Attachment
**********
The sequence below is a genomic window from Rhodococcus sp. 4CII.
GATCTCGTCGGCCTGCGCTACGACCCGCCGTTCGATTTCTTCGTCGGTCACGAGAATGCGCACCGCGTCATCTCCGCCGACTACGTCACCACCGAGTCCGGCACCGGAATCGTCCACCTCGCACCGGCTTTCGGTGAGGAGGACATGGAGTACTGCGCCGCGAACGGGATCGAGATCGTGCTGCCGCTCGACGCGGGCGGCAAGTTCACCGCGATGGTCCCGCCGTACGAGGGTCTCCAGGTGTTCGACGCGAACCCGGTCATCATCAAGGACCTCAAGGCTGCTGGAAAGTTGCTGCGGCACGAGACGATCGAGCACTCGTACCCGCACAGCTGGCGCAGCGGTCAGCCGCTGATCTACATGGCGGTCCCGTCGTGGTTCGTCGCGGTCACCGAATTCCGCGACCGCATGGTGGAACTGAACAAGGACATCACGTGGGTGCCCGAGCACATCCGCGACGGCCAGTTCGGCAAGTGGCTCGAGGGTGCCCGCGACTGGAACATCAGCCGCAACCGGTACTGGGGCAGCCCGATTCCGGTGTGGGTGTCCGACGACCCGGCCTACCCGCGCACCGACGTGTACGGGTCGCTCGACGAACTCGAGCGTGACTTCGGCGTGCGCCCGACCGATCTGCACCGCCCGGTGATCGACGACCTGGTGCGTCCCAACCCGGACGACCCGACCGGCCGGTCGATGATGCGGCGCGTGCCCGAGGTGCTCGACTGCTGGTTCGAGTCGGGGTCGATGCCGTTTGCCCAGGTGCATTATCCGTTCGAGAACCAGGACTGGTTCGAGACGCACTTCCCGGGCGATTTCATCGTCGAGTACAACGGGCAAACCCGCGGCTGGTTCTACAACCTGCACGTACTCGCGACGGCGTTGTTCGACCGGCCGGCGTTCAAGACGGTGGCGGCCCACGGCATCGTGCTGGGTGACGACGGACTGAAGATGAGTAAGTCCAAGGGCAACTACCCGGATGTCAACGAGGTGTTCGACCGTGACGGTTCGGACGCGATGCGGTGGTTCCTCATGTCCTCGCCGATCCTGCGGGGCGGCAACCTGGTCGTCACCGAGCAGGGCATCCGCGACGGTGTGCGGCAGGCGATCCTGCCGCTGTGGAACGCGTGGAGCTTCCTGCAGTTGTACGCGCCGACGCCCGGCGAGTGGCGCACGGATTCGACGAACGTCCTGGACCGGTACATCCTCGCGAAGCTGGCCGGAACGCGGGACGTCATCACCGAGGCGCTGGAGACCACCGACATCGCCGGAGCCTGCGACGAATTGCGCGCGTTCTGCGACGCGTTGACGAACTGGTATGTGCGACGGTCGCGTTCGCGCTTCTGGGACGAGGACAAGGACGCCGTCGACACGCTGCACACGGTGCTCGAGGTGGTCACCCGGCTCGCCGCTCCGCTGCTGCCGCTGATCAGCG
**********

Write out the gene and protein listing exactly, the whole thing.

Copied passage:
The sequence below is a genomic window from Rhodococcus sp. 4CII.
GATCTCGTCGGCCTGCGCTACGACCCGCCGTTCGATTTCTTCGTCGGTCACGAGAATGCGCACCGCGTCATCTCCGCCGACTACGTCACCACCGAGTCCGGCACCGGAATCGTCCACCTCGCACCGGCTTTCGGTGAGGAGGACATGGAGTACTGCGCCGCGAACGGGATCGAGATCGTGCTGCCGCTCGACGCGGGCGGCAAGTTCACCGCGATGGTCCCGCCGTACGAGGGTCTCCAGGTGTTCGACGCGAACCCGGTCATCATCAAGGACCTCAAGGCTGCTGGAAAGTTGCTGCGGCACGAGACGATCGAGCACTCGTACCCGCACAGCTGGCGCAGCGGTCAGCCGCTGATCTACATGGCGGTCCCGTCGTGGTTCGTCGCGGTCACCGAATTCCGCGACCGCATGGTGGAACTGAACAAGGACATCACGTGGGTGCCCGAGCACATCCGCGACGGCCAGTTCGGCAAGTGGCTCGAGGGTGCCCGCGACTGGAACATCAGCCGCAACCGGTACTGGGGCAGCCCGATTCCGGTGTGGGTGTCCGACGACCCGGCCTACCCGCGCACCGACGTGTACGGGTCGCTCGACGAACTCGAGCGTGACTTCGGCGTGCGCCCGACCGATCTGCACCGCCCGGTGATCGACGACCTGGTGCGTCCCAACCCGGACGACCCGACCGGCCGGTCGATGATGCGGCGCGTGCCCGAGGTGCTCGACTGCTGGTTCGAGTCGGGGTCGATGCCGTTTGCCCAGGTGCATTATCCGTTCGAGAACCAGGACTGGTTCGAGACGCACTTCCCGGGCGATTTCATCGTCGAGTACAACGGGCAAACCCGCGGCTGGTTCTACAACCTGCACGTACTCGCGACGGCGTTGTTCGACCGGCCGGCGTTCAAGACGGTGGCGGCCCACGGCATCGTGCTGGGTGACGACGGACTGAAGATGAGTAAGTCCAAGGGCAACTACCCGGATGTCAACGAGGTGTTCGACCGTGACGGTTCGGACGCGATGCGGTGGTTCCTCATGTCCTCGCCGATCCTGCGGGGCGGCAACCTGGTCGTCACCGAGCAGGGCATCCGCGACGGTGTGCGGCAGGCGATCCTGCCGCTGTGGAACGCGTGGAGCTTCCTGCAGTTGTACGCGCCGACGCCCGGCGAGTGGCGCACGGATTCGACGAACGTCCTGGACCGGTACATCCTCGCGAAGCTGGCCGGAACGCGGGACGTCATCACCGAGGCGCTGGAGACCACCGACATCGCCGGAGCCTGCGACGAATTGCGCGCGTTCTGCGACGCGTTGACGAACTGGTATGTGCGACGGTCGCGTTCGCGCTTCTGGGACGAGGACAAGGACGCCGTCGACACGCTGCACACGGTGCTCGAGGTGGTCACCCGGCTCGCCGCTCCGCTGCTGCCGCTGATCAGCG